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History's Happenings for October 19

Victory At Yorktown -- British Surrender!

The victory that, militarily at least, marked the successful end of the American Revolution was achieved in Yorktown, VA on October 19, 1781 when troops under General George Washington and the Marquis de Lafayette forced the surrender of the British army of the south under Lord Charles Cornwallis.

After their embarrassing defeat at Saratoga, and the loss of an entire army under Burgoyne, the British turned their attention to the American south where they hoped to find more support from Loyalists than in the rebel north.

The Americans, meanwhile, had gained the alliance of France, which encouraged the Patriots to continue the fight for full independence by relinquishing French claims to Mississippi Valley and Canadian territories that the Continental Congress also claimed for the United States. Congress, in turn, supported France's claims in the West Indies. That this placed France at odds with her traditional enemy Britain only further helped the cause.

By the middle of 1778, American fortunes looked very different than just a year before. Although the British still firmly held defensive centers in the north at New York and Newport, RI, their offensive efforts there were minimal. The Americans, on the other hand had gained new confidence not only in their ability to win significant battles, but in the possibility of actually winning the War and their independence.

However, it was still far from over.

At the end of 1778 the British took first Savannah, then Augusta, GA. American attempts to dislodge them failed and, by the end of the following year, they and their Loyalist supporters were in firm control of Georgia and looking towards South Carolina. In May, 1780 they took Charleston. Later that summer at the Battle of Camden, the victor of Saratoga, General Horatio Gates, was soundly defeated by the new British commander in the south, Lord Charles Cornwallis. Supported by Loyalists, the British now held South Carolina as well and felt well positioned in their new strategy to defeat the rebellion.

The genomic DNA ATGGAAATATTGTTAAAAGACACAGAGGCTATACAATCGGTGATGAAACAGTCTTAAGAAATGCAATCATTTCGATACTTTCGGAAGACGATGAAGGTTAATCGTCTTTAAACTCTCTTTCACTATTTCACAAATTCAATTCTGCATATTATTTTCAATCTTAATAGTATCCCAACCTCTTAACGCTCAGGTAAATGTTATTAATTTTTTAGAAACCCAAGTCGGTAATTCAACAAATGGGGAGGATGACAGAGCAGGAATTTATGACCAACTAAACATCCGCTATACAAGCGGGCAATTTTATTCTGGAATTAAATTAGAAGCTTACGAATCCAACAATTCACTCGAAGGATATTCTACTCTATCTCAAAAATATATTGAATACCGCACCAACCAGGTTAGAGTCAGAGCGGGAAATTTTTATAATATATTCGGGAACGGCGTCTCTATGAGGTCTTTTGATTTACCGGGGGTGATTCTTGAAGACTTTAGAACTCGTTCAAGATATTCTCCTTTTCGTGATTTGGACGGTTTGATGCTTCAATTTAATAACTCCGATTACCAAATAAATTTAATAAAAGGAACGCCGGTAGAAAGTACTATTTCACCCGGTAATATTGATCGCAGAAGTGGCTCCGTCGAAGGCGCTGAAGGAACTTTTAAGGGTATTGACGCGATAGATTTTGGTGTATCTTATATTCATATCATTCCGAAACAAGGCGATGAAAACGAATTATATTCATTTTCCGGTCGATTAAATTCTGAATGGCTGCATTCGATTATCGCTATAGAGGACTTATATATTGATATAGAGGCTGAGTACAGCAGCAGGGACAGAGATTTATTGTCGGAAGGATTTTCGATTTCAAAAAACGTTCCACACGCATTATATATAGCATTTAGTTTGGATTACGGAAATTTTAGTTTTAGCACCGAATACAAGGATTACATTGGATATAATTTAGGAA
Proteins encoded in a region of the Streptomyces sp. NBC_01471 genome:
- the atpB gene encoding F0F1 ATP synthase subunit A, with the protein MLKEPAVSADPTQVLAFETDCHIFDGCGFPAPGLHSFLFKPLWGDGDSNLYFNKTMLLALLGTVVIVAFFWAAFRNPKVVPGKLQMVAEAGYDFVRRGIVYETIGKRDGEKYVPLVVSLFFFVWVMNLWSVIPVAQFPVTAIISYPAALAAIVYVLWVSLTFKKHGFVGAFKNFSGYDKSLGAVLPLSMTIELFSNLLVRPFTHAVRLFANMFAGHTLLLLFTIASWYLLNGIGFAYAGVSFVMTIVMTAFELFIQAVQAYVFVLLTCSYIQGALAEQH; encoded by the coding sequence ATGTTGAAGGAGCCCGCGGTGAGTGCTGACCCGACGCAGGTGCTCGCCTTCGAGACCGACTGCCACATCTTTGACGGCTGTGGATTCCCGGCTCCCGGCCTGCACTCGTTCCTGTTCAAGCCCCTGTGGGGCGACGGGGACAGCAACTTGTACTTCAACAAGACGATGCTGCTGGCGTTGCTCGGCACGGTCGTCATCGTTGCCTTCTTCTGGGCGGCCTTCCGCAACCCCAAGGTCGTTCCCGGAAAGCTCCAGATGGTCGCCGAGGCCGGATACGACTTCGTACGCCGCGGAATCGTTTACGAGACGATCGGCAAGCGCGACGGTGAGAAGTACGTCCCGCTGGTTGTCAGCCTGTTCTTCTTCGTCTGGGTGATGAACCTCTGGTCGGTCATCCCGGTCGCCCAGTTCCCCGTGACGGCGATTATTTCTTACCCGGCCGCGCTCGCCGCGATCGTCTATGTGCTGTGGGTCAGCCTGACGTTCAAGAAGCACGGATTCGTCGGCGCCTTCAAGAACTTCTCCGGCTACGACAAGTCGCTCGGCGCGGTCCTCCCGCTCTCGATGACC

But that's where it all began to crumble. The British Army had stretched itself out to the breaking point, and was not receiving sufficient reinforcements or supply from the north or from home, the British populace having grown tired of the war and its accompanying taxes. Other commitments brought on by the new American alliance with France and the depredations of Patriot guerrilla forces only exacerbated the demands on troops and logistics.

Though still able to win battles in the south, the British were unable to consolidate the victories or to hold territory, and were gradually confined to Charleston and Savannah. Cornwallis, meanwhile, had moved his main army north to Yorktown, VA, there to consolidate a base of operations from which to open a new campaign in the south. At this point the new American military alliance with France came to play a crucial role.

A French army of about 5,000 had landed near Newport, RI and, dislodging the British from their stronghold there, went on to threaten New York. Combining these forces with his own, General Washington felt strong enough to move down into Virgina and confront Cornwallis before he could fully consolidate his position and achieve resupply by sea.

Meanwhile a strong French naval force moved into position in Chesapeake Bay to prevent just such resupply. As Washington quietly moved into place, he was joined by French troops from the fleet, and by a smaller American force under the Marquis de Lafayette.

Outnumbered now by a surrounding Allied army of over 16,000, Cornwallis read the handwriting on the wall and surrendered. The capitulation was accepted honorably by Washington and his fellow generals.

The victory at Yorktown did not immediately end all fighting -- skirmishes continued into 1783, especially at sea. However, with the loss of its second major army, the British Parliament and people decided they had had enough of war in the colonies and began negotiating for peace. After unsuccessful attempts to convince Congress to return to the embrace of British sovereignty under new rules, the British finally conceded the full independence of the United States of America, with appropriate territorial guarantees, in the Treaty of Paris, signed September 3, 1783.